Practical Law (Thomson Reuters) has recently made available its analysis of a survey (free sign in required) on the use of governing law for China-related agreements which reveals trends in choice of law for foreign-related IT and IP contracts in China.
In my own experience, if you require enforcement in China, choosing a foreign court (other than arbitration) to resolve a dispute, or a non-Chinese law for a dispute in China, is often a mistake. The survey data generally agrees: it shows that if local enforcement is going to be an issue for an IP or IT contract, the majority of respondents will choose Chinese law.
The Chinalawblog put the general proposition it this way: “China’s laws do technically allow for contracting parties [in transnational transactions] to make their own decisions regarding a contract’s governing language and law, but in the practical world of Chinese litigation, having an English language contract or a contract calling for foreign law is nearly always going to be a mistake.”
For intellectual property and information technology contracts, choice of PRC law remained significant (31% of respondents). After Chinese law, New York law (21%) “blazed ahead” of Hong Kong (17%) and English law (10%). ‘Other’ jurisdictions accounted for 19% of responses. The jurisdiction of enforcement was cited as an important factor by 86% of respondents, and the availability of certain remedies was cited by 80% of respondents
The global nature of information technology and IP transactions may also explain why respondents in this practice area are comparatively open to contracting under unfamiliar laws. Only 69% of respondents cited familiarity with a body of law as an ‘important’ or ‘very important’ factor in this practice area, against 77% of respondents overall.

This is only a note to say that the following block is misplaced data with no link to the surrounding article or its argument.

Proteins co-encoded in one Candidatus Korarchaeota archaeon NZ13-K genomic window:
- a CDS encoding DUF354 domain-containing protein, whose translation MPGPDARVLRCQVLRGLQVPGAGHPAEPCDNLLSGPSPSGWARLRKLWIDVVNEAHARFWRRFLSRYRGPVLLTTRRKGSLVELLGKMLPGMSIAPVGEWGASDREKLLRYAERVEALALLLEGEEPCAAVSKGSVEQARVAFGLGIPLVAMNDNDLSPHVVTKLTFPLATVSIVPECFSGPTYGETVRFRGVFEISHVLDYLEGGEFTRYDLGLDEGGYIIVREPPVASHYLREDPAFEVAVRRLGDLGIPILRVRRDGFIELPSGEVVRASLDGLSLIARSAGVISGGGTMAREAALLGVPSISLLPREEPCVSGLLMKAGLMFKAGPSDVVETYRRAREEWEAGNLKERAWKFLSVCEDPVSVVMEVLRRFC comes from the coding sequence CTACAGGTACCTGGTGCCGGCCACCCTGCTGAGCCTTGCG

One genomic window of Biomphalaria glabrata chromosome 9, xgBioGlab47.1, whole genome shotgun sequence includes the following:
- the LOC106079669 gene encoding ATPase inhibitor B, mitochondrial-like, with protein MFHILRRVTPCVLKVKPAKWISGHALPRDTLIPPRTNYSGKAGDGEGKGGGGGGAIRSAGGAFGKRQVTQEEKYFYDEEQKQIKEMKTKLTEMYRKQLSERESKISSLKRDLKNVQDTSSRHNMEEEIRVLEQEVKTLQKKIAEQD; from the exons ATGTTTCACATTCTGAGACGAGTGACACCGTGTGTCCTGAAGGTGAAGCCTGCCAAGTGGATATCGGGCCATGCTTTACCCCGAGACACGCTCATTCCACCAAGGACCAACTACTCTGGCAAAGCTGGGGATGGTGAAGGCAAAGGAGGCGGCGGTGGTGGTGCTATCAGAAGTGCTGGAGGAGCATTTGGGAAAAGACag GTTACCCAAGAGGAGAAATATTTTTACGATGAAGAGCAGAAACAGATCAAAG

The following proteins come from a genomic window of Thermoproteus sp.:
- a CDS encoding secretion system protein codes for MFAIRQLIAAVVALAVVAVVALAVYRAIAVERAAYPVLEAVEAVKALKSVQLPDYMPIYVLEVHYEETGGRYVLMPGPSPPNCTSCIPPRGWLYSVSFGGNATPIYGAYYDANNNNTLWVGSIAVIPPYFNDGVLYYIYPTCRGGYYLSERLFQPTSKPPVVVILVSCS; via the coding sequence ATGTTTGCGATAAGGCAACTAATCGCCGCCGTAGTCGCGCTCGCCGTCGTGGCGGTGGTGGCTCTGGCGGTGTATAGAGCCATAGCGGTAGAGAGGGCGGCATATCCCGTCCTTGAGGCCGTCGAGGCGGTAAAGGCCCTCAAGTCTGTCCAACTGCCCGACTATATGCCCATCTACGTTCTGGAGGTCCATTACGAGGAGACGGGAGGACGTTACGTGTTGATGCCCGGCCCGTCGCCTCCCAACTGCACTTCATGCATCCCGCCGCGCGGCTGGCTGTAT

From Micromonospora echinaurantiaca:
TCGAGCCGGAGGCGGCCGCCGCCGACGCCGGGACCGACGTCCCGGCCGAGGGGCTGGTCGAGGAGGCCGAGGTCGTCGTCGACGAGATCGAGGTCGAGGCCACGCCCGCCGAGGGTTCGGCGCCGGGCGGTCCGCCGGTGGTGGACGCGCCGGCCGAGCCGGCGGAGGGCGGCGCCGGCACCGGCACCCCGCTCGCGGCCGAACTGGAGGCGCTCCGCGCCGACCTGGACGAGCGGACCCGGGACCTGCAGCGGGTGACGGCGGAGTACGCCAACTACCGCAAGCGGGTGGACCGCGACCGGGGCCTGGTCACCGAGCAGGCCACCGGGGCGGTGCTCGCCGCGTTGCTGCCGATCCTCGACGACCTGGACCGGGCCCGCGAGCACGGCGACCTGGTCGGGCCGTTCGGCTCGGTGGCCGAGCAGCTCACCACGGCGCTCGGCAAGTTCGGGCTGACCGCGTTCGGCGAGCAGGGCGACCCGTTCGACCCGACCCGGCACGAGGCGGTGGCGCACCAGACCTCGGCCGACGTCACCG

Generally speaking, for those lawyers negotiating commercial contracts who choose Chinese law, the key drivers were jurisdiction of enforcement (87%) or of performance (77%) and the location of the contracting entity (71%) or counterparty (63%). Fewer respondents who preferred China rated the neutrality of the legal system as “important” (52%).
I had previously encouraged readers of this blog to complete the survey, as I believe choice of law in IP and technology transfer contracts is a “sleeper” issue – i.e., one that is too infrequently considered for all its strategic implications. There may be situations where foreign law is preferred for a Chinese contract, or when Chinese law is preferred for a contract to be implemented overseas, or where choice of Chinese law brings some unhappy surprises. Those, however, are topics for another blog.
Unfortunately the response rate for this survey was relatively low. In total 127 respondents answered the survey. In addition, the survey did not address choice of law considerations in international technology transfer agreements, where there are mandatory provisions of Chinese law that contracting parties may wish to avoid.
What has been your experience in technology transfer or IP contracts?